March took us all by the ongoing off-brand Microsoft updates for Exchange Server and BSODs for printing, which have plagued us since last patch on Tuesday. It looks like a standard release of updates from Microsoft next week, but before we move on to fixing the vulnerabilities, I’d like to focus on the need to detect and report them.
I entered the software and security market in the mid-1980s, when the internet was growing rapidly and participation was like visiting unexplored territory. Ah yes, CompuServe, Netscape, Commodore VIC-20 – those were the days. There were few standards for interoperability, and finding the right people to even talk about them was a challenge.
Those of us in the security industry saw the need to identify and share information on incidents and vulnerabilities, but unfortunately, the “security through ambiguity” approach – protection operations – was often taken. Rewind to date and whether or not you agree with the state of software security, at least we have forums and infrastructure to solve problems at the working level.
The Forum of Incident Response and Security Teams (PRVI) is an international organization that provides best practices and assistance when dealing with a security incident. If an attack is ongoing, there is often numerical strength for all those who are exploited, and this is the way to share that information. If you encounter a vulnerability in the software you use on your systems, you have some options on how to resolve it.
Many reported vulnerabilities are characterized by common vulnerabilities and exposures monitored in the National Vulnerability Database (NVD) maintained by MITER. First you need to check here if the problem has already been reported. If it exists in the database, then the seller is aware of the problem and should work to correct it. Although there is a certain level of confidentiality to prevent public disclosure and exploitation before the correction is available. Although I mentioned FIRST and NVD, your company may have other reporting requirements, so check first.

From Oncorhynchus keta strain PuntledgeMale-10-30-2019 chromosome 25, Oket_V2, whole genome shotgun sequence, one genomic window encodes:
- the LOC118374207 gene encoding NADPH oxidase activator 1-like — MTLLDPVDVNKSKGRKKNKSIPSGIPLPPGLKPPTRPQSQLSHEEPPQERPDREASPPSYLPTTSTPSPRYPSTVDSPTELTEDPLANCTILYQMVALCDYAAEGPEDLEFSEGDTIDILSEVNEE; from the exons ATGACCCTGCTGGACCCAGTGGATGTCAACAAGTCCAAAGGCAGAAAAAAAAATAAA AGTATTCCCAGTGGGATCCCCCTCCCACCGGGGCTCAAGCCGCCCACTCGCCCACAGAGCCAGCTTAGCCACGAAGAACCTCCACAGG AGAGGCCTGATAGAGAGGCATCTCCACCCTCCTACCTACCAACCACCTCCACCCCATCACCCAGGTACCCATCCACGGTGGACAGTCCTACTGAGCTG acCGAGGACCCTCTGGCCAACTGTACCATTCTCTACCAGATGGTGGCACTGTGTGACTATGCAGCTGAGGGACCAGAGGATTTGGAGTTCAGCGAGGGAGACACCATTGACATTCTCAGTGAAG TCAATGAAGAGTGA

In news this week with its annual PWN2OWN 2021 competition, the Zero Day Initiative continues to uncover new vulnerabilities that need to be addressed. This is a valuable service that allows vendors to fix previously unknown issues, discovered by security research experts, before they are made public for open use.
Like these experts, we are required to take action on any vulnerabilities we may discover when performing our regular patches or IT activities. Take the time to see if the vulnerability has been reported and contact the vendor to see if it is a known issue. In the long run we all benefit.
Forecast for Tuesday, April 2021
- We will see cumulative updates for Windows 10, only security and monthly updates for actively supported operating systems, and, of course, extended security updates (ESU) for Windows 7 and Server 2008/2008 R2. Now that Microsoft has decided on a new Service Stack (SSU) update strategy, we may see fewer updates.
- Microsoft Office should receive the usual set of updates. I would be surprised if Microsoft released another Exchange server update.
- Adobe released security updates for many of its products last month, but Acrobat and Reader were last updated in February. We may see these updates next week.
- Apple released the latest Big Sur update on March 8, but we still haven’t seen the security release of iTunes in a long time. We’re up for one soon.
- Google just released their beta version for Chrome 90 for Windows, Mac, Linux and iOS this week. We may see a small security fix for Chrome 89 next week.
- On March 23, Mozilla released some minor security updates for Firefox, Firefox ESR and Thunderbird. They seem to be in trend once a month, smaller releases, so we may not see anything next week.
Remember that Oracle Critical Patch Updates (CPUs) are coming on April 20th.